In August 2009, Defendant Capshaw’s wife, Sandra Capshaw (“Sandra”), told him that she wanted a divorce and then moved out of the family home into an apartment. Although Capshaw had very infrequent contact with his sister, Karen Whitaker, Capshaw called Karen in early October 2009 and asked to meet her at the Farm Center. Karen then called her daughter (and Capshaw’s niece), Nathina Whitaker, and asked her to be at the Farm Center meeting too.

At the meeting, Defendant Capshaw told his sister Karen that he and his wife Sandra were getting a divorce and that he wanted his wife taken out of the picture. At some point, Karen’s daughter, Nathina, arrived. Karen explained to Nathina that Defendant Capshaw wanted to kill his wife and asked Nathina whether she knew anyone who would do it, or if she would be willing to do it herself.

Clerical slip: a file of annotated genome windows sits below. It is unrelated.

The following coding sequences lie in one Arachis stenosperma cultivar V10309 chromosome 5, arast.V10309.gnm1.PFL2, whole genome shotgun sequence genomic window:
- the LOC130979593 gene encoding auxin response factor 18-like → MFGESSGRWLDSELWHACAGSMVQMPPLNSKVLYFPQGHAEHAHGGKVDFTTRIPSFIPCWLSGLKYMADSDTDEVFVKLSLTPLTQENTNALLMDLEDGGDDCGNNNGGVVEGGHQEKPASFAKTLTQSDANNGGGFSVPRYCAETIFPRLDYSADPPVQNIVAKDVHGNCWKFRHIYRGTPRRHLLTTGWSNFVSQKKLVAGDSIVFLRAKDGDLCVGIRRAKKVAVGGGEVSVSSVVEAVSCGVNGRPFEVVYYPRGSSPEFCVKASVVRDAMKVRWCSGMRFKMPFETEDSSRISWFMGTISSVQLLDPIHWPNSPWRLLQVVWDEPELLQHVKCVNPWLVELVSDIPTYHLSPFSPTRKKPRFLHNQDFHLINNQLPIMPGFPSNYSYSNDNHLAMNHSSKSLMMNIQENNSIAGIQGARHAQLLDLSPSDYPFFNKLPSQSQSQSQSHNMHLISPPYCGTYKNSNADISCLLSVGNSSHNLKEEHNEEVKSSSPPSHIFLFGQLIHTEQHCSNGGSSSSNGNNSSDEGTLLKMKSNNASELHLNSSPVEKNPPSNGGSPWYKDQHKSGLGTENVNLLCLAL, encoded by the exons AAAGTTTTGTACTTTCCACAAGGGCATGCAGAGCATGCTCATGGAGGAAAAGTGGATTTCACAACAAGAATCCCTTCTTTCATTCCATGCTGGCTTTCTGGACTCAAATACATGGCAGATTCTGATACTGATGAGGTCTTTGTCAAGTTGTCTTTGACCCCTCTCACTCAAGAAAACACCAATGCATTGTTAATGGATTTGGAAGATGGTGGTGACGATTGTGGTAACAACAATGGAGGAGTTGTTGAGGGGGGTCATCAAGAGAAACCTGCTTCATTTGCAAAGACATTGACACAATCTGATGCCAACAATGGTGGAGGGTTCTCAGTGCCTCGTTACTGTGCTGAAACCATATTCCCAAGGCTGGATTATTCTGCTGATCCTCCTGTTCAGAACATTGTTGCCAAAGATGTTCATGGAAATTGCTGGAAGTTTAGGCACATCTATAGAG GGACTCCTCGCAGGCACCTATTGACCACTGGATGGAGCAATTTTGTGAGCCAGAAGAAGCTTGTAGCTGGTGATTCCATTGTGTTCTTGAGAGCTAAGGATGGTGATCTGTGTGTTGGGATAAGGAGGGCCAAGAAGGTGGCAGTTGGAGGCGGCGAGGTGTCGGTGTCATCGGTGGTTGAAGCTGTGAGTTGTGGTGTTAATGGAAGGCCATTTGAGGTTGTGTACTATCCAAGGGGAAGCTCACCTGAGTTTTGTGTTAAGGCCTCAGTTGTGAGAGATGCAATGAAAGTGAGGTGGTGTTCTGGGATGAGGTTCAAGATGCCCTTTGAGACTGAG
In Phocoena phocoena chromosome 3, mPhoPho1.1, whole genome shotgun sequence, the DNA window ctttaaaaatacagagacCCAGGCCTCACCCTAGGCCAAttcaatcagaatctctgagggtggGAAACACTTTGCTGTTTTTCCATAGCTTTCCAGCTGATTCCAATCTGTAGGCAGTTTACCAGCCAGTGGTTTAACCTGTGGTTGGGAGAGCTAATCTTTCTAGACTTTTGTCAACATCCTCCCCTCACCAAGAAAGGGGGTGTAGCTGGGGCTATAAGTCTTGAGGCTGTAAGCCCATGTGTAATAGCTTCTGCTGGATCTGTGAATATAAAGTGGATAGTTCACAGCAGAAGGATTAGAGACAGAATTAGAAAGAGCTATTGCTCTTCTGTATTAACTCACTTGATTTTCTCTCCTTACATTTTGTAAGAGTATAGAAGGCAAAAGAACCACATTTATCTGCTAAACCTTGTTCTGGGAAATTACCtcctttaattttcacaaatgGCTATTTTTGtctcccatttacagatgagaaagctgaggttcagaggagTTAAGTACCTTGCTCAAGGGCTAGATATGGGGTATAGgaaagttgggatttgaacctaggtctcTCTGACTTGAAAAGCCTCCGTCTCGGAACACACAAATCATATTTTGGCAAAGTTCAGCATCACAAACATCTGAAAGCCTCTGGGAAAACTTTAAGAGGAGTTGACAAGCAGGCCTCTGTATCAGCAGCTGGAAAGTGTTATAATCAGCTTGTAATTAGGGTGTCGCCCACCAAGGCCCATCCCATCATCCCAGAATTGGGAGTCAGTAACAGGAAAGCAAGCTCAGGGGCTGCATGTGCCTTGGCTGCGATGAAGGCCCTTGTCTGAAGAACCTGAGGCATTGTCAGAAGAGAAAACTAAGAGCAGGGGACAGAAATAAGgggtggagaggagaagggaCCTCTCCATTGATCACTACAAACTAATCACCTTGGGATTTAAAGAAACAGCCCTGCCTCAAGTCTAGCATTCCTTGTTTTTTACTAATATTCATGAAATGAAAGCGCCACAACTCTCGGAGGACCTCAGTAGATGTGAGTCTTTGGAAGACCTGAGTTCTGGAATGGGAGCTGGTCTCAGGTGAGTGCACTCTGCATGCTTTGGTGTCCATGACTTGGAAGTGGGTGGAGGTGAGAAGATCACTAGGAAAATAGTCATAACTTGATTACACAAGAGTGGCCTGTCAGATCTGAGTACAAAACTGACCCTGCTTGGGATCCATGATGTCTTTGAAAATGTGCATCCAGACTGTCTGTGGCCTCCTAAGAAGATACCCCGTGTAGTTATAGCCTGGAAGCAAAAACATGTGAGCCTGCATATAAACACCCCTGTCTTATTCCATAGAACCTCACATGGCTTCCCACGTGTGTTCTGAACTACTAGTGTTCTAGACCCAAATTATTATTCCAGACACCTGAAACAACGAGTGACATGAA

There is conflicting evidence as to whether Nathina agreed to participate in the plot. Nathina testified that: (1) she told her mother and Capshaw they were crazy; (2) she left, and afterward, Capshaw tried to contact her numerous times by phone; and (3) Nathina did not return his calls. However, there is also evidence in the record that Nathina accepted $2500 from Capshaw.
Meanwhile, on October 28, 2009, police, acting on a tip, contacted Nathina and interviewed her about a possible murder-for-hire plot. Nathina agreed to cooperate with their investigation. The next morning, while investigators conducted video and audio surveillance, Nathina went to her mother Karen’s house to talk about Capshaw’s wanting to kill his wife. Karen told Nathina to call Capshaw.
That afternoon, with investigators recording, Nathina called Defendant Capshaw on a cell phone and told him she had “somebody that can do that for you.” Capshaw suggested they meet at Lowe’s, where Capshaw was working. After the call ended, Nathina’s boyfriend, Tate O’Neal, volunteered to pose as the “hitman” and go with Nathina to Lowe’s.